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Lev
Lev, Tax Advisor
Category: Tax
Satisfied Customers: 28082
Experience:  Taxes, Immigration, Labor Relations
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What are the long-term vs. short-term considerations when

Customer Question

What are the long-term vs. short-term considerations when selling stock from an employee stock purchase plan (ESOP)?
Submitted: 7 months ago.
Category: Tax
Expert:  Lev replied 7 months ago.
ESOPs are qualified retirement plans designed to invest primarily in employer securities.Beneficiaries of ESOP plans are taxed in the year that amounts are distributed or if shares are distributed -the taxable amount is usually based on shares fair market value.In additional - for lump-sum distributions, the amount of distribution is attributable to contributions by the employer.
Expert:  Lev replied 7 months ago.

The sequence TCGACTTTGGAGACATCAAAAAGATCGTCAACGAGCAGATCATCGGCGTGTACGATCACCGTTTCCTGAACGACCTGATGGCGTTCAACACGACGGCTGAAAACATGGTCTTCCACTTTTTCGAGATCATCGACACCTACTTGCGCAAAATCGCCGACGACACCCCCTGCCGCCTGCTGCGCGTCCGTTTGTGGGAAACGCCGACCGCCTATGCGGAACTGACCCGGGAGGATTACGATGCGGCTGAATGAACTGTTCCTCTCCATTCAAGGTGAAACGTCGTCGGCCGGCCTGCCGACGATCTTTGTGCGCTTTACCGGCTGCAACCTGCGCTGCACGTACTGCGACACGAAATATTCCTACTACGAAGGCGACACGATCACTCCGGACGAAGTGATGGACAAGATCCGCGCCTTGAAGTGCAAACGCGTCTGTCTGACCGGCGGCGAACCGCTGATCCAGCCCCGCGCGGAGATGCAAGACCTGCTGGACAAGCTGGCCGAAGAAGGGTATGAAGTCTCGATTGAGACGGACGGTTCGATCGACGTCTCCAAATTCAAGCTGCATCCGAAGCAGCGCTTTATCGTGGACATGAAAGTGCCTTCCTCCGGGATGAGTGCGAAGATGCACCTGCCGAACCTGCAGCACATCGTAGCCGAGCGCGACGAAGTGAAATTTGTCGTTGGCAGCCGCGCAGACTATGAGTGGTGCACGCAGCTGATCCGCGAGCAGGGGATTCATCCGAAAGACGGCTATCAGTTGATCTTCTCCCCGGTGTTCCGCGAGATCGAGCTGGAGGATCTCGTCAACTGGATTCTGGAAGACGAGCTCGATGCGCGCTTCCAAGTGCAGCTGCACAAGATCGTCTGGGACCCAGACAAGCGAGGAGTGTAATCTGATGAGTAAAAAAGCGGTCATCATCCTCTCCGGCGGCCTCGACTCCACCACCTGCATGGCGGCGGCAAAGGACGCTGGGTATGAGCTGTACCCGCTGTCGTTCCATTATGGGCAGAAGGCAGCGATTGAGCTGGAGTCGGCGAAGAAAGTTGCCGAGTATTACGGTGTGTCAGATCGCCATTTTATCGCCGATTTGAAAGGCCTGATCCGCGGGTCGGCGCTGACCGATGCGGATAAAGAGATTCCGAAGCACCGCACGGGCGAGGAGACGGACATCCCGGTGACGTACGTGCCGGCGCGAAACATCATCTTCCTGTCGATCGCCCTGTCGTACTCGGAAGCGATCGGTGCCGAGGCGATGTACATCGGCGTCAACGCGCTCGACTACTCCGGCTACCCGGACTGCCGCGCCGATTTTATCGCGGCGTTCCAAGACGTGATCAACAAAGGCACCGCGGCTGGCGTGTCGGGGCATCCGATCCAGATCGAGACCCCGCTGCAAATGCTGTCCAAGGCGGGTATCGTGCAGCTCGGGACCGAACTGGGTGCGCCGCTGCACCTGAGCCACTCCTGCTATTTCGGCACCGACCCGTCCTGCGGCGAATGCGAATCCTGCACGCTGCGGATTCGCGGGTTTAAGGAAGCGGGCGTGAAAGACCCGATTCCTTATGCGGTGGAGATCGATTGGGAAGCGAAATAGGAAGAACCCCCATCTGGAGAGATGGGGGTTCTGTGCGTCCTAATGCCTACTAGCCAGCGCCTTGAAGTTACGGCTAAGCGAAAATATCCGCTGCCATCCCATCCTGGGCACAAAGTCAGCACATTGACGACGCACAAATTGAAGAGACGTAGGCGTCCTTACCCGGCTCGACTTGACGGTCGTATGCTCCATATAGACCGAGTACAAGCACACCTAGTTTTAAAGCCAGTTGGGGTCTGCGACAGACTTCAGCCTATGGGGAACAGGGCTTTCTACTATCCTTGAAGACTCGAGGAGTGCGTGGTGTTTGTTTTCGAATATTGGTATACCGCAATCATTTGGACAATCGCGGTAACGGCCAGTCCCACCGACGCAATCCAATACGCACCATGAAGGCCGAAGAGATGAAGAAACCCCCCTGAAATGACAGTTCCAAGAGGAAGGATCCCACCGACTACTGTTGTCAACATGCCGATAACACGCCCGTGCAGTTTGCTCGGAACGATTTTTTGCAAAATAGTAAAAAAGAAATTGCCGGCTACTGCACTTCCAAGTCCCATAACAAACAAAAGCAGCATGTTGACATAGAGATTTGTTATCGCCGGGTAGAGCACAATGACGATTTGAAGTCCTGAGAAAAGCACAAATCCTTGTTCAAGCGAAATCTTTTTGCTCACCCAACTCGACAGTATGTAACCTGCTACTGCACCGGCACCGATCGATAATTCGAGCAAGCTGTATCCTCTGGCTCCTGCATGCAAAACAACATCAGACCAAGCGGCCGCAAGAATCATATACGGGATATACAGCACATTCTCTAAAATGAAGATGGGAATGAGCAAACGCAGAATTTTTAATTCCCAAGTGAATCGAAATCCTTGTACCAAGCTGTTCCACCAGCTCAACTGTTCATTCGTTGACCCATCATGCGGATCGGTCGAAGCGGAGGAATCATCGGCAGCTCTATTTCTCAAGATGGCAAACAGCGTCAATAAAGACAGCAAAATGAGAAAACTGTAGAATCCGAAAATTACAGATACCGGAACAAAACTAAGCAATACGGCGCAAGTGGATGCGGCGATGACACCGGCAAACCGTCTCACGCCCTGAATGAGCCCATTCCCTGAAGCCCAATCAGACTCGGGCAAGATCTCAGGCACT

But for periodic distributions, the amount won't include net unrealized appreciation that are attributable to employee contributions to the ESOP.Here's an illustration example:http://employee-benefits.lawyers.com/pension-and-profit-sharing-plans/taxes-and-employee-stock-ownership-plans-esops.htmlYou receive an ESOP distribution of 10 shares of Class B stock in your employer's corporation. When you sell the stock and calculate your gain, you'll need to know your basis or cost for the stock. Each share has an average cost of $200. Your contributions totaled $120, and your employer contributed $80 (taxed as ordinary income in the year of distribution). The value of each share is now $300.To figure out the gain on a share of stock, subtract your basis or cost from the value of the share. Your basis is the sum of your and your employer's contributions, and the net unrealized appreciation attributable to your employer's contributions. The net unrealized appreciation on the stock is $100 ($300 current value minus $200). Your employer contributed 40% of the cost of the stock, so 40% or $40 of the net unrealized appreciation counts as part of your basis. This amount is taxable as ordinary income for the year of the distribution. Your basis is $240 - your contribution of $120, $80 from your employer, and $40 of net unrealized appreciation attributable to your employer's contribution.